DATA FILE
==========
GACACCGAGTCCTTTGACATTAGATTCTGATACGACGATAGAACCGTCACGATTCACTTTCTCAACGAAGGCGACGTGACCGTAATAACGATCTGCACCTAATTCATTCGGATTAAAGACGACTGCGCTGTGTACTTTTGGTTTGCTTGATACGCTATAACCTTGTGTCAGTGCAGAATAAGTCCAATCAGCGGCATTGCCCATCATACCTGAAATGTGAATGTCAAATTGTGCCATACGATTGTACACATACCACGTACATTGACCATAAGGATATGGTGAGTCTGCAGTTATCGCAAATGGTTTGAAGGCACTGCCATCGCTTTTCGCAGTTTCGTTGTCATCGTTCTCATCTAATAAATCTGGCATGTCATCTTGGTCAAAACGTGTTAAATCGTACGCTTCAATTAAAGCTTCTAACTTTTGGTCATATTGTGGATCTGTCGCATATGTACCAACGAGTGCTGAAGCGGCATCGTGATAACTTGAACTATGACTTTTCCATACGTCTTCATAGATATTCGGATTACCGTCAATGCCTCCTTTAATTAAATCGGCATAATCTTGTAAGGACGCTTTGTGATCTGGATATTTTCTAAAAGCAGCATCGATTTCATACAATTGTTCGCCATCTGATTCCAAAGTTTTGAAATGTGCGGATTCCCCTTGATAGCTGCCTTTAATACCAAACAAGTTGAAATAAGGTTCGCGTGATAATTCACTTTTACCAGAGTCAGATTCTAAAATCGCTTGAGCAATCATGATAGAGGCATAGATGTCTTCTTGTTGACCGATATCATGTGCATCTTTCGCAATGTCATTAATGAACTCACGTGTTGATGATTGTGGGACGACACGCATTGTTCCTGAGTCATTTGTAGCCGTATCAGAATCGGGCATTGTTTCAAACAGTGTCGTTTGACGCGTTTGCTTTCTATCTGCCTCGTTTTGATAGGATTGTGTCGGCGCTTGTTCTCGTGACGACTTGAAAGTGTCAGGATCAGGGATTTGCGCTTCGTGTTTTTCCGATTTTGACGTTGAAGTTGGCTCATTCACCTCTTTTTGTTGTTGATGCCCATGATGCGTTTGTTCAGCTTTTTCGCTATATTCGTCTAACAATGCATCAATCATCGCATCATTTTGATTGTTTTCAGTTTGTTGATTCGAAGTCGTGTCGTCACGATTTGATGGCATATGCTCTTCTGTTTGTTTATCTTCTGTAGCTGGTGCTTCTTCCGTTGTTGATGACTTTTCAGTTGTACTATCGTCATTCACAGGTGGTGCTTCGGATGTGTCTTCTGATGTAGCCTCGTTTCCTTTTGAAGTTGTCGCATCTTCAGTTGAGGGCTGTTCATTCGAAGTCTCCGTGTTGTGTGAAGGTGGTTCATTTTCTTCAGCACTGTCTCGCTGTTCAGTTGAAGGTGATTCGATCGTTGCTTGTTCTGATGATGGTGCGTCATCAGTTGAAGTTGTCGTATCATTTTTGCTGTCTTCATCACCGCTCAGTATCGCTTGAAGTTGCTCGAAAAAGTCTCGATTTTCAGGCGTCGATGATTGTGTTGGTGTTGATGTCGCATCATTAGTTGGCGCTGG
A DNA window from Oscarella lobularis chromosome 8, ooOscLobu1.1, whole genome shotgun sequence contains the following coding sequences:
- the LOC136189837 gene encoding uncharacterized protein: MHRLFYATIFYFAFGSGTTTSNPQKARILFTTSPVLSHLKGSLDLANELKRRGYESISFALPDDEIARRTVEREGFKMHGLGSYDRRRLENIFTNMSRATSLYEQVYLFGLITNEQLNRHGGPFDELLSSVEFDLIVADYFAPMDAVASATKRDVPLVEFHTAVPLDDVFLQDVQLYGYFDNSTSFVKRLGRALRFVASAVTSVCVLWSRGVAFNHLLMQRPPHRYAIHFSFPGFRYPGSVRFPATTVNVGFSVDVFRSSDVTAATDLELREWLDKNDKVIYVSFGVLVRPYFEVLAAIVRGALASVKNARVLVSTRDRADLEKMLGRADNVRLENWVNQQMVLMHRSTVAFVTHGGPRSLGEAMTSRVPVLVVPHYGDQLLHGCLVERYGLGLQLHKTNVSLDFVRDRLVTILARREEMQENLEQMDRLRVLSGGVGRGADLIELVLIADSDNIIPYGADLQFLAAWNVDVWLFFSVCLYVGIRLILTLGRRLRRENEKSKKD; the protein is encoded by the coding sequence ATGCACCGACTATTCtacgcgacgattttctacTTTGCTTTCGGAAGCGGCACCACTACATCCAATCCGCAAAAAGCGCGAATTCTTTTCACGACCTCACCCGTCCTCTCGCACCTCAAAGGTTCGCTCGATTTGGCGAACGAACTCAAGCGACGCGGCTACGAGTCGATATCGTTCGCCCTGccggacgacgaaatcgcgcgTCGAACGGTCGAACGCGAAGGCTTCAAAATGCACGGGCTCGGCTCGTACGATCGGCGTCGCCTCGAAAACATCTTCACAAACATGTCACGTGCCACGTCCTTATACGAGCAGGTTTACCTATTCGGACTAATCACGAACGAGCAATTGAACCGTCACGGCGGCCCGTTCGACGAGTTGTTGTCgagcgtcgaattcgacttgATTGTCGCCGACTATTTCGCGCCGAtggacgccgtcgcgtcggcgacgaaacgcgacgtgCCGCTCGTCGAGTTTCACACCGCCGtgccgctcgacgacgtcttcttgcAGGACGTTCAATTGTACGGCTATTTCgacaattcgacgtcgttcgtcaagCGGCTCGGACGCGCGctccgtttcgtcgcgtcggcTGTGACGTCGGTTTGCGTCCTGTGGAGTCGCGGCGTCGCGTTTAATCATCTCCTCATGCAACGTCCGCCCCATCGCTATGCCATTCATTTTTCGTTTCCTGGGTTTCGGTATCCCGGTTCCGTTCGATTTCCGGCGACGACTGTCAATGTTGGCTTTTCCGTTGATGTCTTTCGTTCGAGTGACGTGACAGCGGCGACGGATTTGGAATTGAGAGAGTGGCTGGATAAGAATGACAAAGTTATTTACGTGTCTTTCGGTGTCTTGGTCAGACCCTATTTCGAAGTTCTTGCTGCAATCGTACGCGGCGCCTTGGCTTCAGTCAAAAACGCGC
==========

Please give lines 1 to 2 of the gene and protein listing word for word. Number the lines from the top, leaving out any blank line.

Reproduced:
GACACCGAGTCCTTTGACATTAGATTCTGATACGACGATAGAACCGTCACGATTCACTTTCTCAACGAAGGCGACGTGACCGTAATAACGATCTGCACCTAATTCATTCGGATTAAAGACGACTGCGCTGTGTACTTTTGGTTTGCTTGATACGCTATAACCTTGTGTCAGTGCAGAATAAGTCCAATCAGCGGCATTGCCCATCATACCTGAAATGTGAATGTCAAATTGTGCCATACGATTGTACACATACCACGTACATTGACCATAAGGATATGGTGAGTCTGCAGTTATCGCAAATGGTTTGAAGGCACTGCCATCGCTTTTCGCAGTTTCGTTGTCATCGTTCTCATCTAATAAATCTGGCATGTCATCTTGGTCAAAACGTGTTAAATCGTACGCTTCAATTAAAGCTTCTAACTTTTGGTCATATTGTGGATCTGTCGCATATGTACCAACGAGTGCTGAAGCGGCATCGTGATAACTTGAACTATGACTTTTCCATACGTCTTCATAGATATTCGGATTACCGTCAATGCCTCCTTTAATTAAATCGGCATAATCTTGTAAGGACGCTTTGTGATCTGGATATTTTCTAAAAGCAGCATCGATTTCATACAATTGTTCGCCATCTGATTCCAAAGTTTTGAAATGTGCGGATTCCCCTTGATAGCTGCCTTTAATACCAAACAAGTTGAAATAAGGTTCGCGTGATAATTCACTTTTACCAGAGTCAGATTCTAAAATCGCTTGAGCAATCATGATAGAGGCATAGATGTCTTCTTGTTGACCGATATCATGTGCATCTTTCGCAATGTCATTAATGAACTCACGTGTTGATGATTGTGGGACGACACGCATTGTTCCTGAGTCATTTGTAGCCGTATCAGAATCGGGCATTGTTTCAAACAGTGTCGTTTGACGCGTTTGCTTTCTATCTGCCTCGTTTTGATAGGATTGTGTCGGCGCTTGTTCTCGTGACGACTTGAAAGTGTCAGGATCAGGGATTTGCGCTTCGTGTTTTTCCGATTTTGACGTTGAAGTTGGCTCATTCACCTCTTTTTGTTGTTGATGCCCATGATGCGTTTGTTCAGCTTTTTCGCTATATTCGTCTAACAATGCATCAATCATCGCATCATTTTGATTGTTTTCAGTTTGTTGATTCGAAGTCGTGTCGTCACGATTTGATGGCATATGCTCTTCTGTTTGTTTATCTTCTGTAGCTGGTGCTTCTTCCGTTGTTGATGACTTTTCAGTTGTACTATCGTCATTCACAGGTGGTGCTTCGGATGTGTCTTCTGATGTAGCCTCGTTTCCTTTTGAAGTTGTCGCATCTTCAGTTGAGGGCTGTTCATTCGAAGTCTCCGTGTTGTGTGAAGGTGGTTCATTTTCTTCAGCACTGTCTCGCTGTTCAGTTGAAGGTGATTCGATCGTTGCTTGTTCTGATGATGGTGCGTCATCAGTTGAAGTTGTCGTATCATTTTTGCTGTCTTCATCACCGCTCAGTATCGCTTGAAGTTGCTCGAAAAAGTCTCGATTTTCAGGCGTCGATGATTGTGTTGGTGTTGATGTCGCATCATTAGTTGGCGCTGG
A DNA window from Oscarella lobularis chromosome 8, ooOscLobu1.1, whole genome shotgun sequence contains the following coding sequences: